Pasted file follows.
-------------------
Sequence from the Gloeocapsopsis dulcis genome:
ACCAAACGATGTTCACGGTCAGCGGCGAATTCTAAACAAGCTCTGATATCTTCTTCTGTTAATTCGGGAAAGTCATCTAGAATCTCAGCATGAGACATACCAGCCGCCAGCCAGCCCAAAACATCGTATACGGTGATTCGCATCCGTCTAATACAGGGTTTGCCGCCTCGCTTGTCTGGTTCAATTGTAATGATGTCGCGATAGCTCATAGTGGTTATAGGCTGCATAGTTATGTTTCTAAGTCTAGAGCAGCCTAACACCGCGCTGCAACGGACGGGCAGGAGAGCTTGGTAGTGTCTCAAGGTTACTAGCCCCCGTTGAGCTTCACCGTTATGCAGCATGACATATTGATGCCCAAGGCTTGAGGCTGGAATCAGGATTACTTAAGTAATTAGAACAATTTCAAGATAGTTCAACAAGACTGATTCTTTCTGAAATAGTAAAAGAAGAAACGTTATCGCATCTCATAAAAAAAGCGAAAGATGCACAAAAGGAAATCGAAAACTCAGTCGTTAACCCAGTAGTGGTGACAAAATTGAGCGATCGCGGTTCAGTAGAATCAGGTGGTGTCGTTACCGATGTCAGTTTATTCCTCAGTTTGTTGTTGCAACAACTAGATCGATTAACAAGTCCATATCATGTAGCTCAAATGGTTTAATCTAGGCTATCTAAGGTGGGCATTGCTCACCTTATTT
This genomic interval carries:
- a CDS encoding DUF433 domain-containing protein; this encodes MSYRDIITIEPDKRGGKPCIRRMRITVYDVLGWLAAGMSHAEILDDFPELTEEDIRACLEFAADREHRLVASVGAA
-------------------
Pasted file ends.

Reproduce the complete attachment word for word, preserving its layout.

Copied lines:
Sequence from the Gloeocapsopsis dulcis genome:
ACCAAACGATGTTCACGGTCAGCGGCGAATTCTAAACAAGCTCTGATATCTTCTTCTGTTAATTCGGGAAAGTCATCTAGAATCTCAGCATGAGACATACCAGCCGCCAGCCAGCCCAAAACATCGTATACGGTGATTCGCATCCGTCTAATACAGGGTTTGCCGCCTCGCTTGTCTGGTTCAATTGTAATGATGTCGCGATAGCTCATAGTGGTTATAGGCTGCATAGTTATGTTTCTAAGTCTAGAGCAGCCTAACACCGCGCTGCAACGGACGGGCAGGAGAGCTTGGTAGTGTCTCAAGGTTACTAGCCCCCGTTGAGCTTCACCGTTATGCAGCATGACATATTGATGCCCAAGGCTTGAGGCTGGAATCAGGATTACTTAAGTAATTAGAACAATTTCAAGATAGTTCAACAAGACTGATTCTTTCTGAAATAGTAAAAGAAGAAACGTTATCGCATCTCATAAAAAAAGCGAAAGATGCACAAAAGGAAATCGAAAACTCAGTCGTTAACCCAGTAGTGGTGACAAAATTGAGCGATCGCGGTTCAGTAGAATCAGGTGGTGTCGTTACCGATGTCAGTTTATTCCTCAGTTTGTTGTTGCAACAACTAGATCGATTAACAAGTCCATATCATGTAGCTCAAATGGTTTAATCTAGGCTATCTAAGGTGGGCATTGCTCACCTTATTT
This genomic interval carries:
- a CDS encoding DUF433 domain-containing protein; this encodes MSYRDIITIEPDKRGGKPCIRRMRITVYDVLGWLAAGMSHAEILDDFPELTEEDIRACLEFAADREHRLVASVGAA